Clinical appearance of iris cavernous hemangioma showing a red-blue circumscribed iris stromal mass.
Low-magnification photomicrograph showing cavernous venous channels with intraluminal erythrocytes (hematoxylin-eosin, original magnification ×20).
Shields JA, Shields CL, Eagle RC. Cavernous Hemangioma of the Iris. Arch Ophthalmol. 2008;126(11):1602-1603. doi:10.1001/archopht.126.11.1602
Vascular tumors and malformations of the iris are rare.1 We report an iris cavernous hemangioma associated with recurrent hyphemas and elevated intraocular pressure.
A 55-year-old man was referred for an iris lesion in the right eye. Eighteen years earlier he had a spontaneous hyphema that led to detection of the lesion. During the ensuing 2 decades, he had 30 spontaneous hyphemas, each associated with transient elevated intraocular pressure. One month prior to referral, a hyphema with a pressure of 55 mm Hg was treated successfully with topical medication. Visual acuities were 20/40 OD and 20/20 OS. Intraocular pressures were 12 mm Hg OD and 16 mm Hg OS. Slitlamp biomicroscopy showed a few scattered erythrocytes in the aqueous of the right eye but no hyphema. Mild pigment dispersion was present on the iris surface and transillumination revealed a circular pattern of radial slitlike defects in both irides.
The main finding was a lobulated, reddish-blue temporal iris mass measuring 3 mm in diameter (Figure 1). Ultrasound biomicroscopy showed a multiloculated mass, and fluorescein angiography demonstrated early hypofluorescence of the lesion with mild hyperfluorescence in the superior aspects of the vascular spaces. The clinical diagnosis was iris cavernous hemangioma, but vascular iris melanoma could not be excluded. The mass was removed by sector iridectomy. Histopathologic examination revealed a benign tumor composed of large blood-filled vessels lined by thin endothelial cells, compatible with a cavernous hemangioma (Figure 2). Scattered pigmented macrophages were present outside the vascular channels. The adjacent iris stroma near the pupil appeared focally fibrotic and hyalinized. The visual acuity remained 20/40 OD after surgery.
There are several vascular malformations and tumors that occur in the retina and choroid, but such lesions in the iris are rare.1- 5 Ferry1 reviewed sections of cases submitted to the Armed Forces Institute of Pathology prior to 1972 and found that most “hemangiomas” had been misdiagnosed histopathologically and proved to be highly vascular melanomas, juvenile xanthogranuloma, and other lesions. He suggested that iris vascular tumors were extremely rare, and he even questioned their existence. However, based on our clinical experience, there are convincing cases of iris capillary hemangioma, cavernous hemangioma, racemose hemangioma, and varix.2- 5
Iris capillary hemangioma can occur in children with congenital periocular cutaneous capillary hemangioma.1 It tends to regress spontaneously with regression of the concurrent cutaneous hemangioma. Iris racemose hemangioma is an anomalous arteriovenous malformation. In a recent report of 14 cases, these vascular malformations were divided into simple and complex types.3 Unlike the retinal racemose hemangioma, it is not associated with Wyburn-Mason syndrome. Iris varix occurs as a red-blue mass that lacks a distinct blood supply and is generally hypofluorescent with fluorescein angiography.4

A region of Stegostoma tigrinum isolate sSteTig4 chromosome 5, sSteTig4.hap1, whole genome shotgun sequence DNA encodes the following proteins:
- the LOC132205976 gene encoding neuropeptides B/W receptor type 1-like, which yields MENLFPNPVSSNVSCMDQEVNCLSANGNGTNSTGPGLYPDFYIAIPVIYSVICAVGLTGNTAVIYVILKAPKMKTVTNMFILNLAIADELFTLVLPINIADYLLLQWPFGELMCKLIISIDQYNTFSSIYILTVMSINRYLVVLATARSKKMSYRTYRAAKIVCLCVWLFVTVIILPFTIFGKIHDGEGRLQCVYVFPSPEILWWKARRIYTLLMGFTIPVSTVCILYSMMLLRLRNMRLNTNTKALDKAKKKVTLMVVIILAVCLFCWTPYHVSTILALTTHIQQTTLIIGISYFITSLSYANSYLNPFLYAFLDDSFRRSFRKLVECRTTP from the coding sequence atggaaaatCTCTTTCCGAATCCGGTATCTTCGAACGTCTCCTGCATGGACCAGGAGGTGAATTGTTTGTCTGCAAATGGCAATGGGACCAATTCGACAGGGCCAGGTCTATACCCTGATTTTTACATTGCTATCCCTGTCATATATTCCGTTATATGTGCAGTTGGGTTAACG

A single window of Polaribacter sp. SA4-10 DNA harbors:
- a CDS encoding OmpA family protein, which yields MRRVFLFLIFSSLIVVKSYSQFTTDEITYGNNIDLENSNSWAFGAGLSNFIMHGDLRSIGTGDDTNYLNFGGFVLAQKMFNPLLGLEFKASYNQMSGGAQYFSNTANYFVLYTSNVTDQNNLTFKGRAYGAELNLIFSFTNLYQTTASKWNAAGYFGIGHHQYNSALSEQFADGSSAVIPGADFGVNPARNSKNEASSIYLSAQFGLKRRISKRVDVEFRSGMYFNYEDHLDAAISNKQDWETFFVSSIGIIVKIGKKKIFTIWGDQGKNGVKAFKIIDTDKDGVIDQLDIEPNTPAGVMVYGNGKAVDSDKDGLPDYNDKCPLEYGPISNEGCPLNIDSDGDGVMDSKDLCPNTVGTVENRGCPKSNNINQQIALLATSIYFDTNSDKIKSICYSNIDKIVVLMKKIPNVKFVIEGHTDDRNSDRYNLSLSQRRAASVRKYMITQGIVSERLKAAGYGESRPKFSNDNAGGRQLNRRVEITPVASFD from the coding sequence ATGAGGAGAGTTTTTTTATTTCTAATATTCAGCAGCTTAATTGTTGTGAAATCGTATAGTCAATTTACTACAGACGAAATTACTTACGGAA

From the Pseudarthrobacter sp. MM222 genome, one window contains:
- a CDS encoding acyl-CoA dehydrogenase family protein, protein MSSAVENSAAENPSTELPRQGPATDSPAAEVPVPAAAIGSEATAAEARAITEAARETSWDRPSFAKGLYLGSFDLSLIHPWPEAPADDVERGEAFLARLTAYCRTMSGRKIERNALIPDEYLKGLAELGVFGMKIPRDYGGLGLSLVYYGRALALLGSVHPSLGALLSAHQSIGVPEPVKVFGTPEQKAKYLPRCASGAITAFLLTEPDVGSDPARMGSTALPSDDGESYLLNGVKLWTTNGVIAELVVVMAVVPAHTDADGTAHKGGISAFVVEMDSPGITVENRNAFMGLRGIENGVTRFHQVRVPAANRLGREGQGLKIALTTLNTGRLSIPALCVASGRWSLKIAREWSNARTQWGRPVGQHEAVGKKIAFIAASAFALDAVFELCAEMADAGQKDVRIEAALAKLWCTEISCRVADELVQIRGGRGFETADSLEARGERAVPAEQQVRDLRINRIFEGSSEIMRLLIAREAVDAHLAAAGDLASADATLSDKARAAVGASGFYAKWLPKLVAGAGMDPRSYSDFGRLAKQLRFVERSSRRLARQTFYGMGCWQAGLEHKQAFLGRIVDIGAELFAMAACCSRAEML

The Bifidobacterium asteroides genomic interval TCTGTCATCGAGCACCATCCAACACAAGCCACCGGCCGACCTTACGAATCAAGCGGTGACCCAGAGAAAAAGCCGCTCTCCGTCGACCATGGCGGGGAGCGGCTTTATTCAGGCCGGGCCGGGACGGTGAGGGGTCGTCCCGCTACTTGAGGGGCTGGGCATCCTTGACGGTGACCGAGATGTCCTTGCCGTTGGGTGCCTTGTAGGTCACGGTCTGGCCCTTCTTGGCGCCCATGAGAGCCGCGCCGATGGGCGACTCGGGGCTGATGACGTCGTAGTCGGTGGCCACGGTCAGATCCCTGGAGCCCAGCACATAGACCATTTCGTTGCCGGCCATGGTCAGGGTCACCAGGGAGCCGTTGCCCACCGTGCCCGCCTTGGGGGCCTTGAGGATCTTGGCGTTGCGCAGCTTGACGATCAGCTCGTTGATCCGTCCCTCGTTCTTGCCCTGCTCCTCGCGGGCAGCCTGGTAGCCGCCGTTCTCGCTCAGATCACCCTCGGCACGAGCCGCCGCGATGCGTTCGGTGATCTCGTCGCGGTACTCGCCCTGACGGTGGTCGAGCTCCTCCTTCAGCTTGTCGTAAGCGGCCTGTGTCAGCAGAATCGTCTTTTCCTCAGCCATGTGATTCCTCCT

Iris cavernous hemangioma can have either of 2 clinical variations.1 One is typically very small and located near the pupillary border. It often is difficult to visualize and can cause spontaneous hyphema, particularly after cataract surgery.1 The other type, like the case reported here, appears as a clearly visible mass in the iris stroma. Either type can rarely be seen as part of a syndrome with similar lesions in brain, kidney, and skin.5
Our patient had mild bilateral pigment dispersion syndrome. We speculate that the unilateral episodes of elevated intraocular pressure were due to the recurrent hyphemas and not to the pigment dispersion. Some iris melanomas can also be highly vascular and simulate a hemangioma. However, the diagnosis of cavernous hemangioma should be suspected when the entire lesion is composed of large venous channels without a solid melanocytic component.
Correspondence: Dr J. A. Shields, Ocular Oncology Service, Ste 1440, Wills Eye Institute, 840 Walnut St, Philadelphia, PA 19107 (firstname.lastname@example.org).
Author Contributions: Dr J. A. Shields had full access to all of the data in the study and takes responsibility for the integrity of the data and the accuracy of the data analysis.
Financial Disclosure: None reported.
Funding/Support: This work was supported by a donation from the Eye Tumor Research Foundation, Philadelphia, Pennsylvania (Drs C. L. Shields and J. A. Shields), Mellon Charitable Giving from the Martha W. Rogers Charitable Trust (Dr C. L. Shields), the Paul Kayser International Award of Merit in Retina Research, Houston, Texas (Dr J. A. Shields), the LuEsther Mertz Retina Research Foundation (Dr C. L. Shields), the Noel T. and Sara L. Simmonds Endowment for Ophthalmic Pathology (Dr Eagle), and a donation from Michael, Bruce, and Ellen Ratner, New York, New York (Drs C. L. Shields and J. A. Shields).
Role of the Sponsors: The sponsors had no role in the preparation of the manuscript.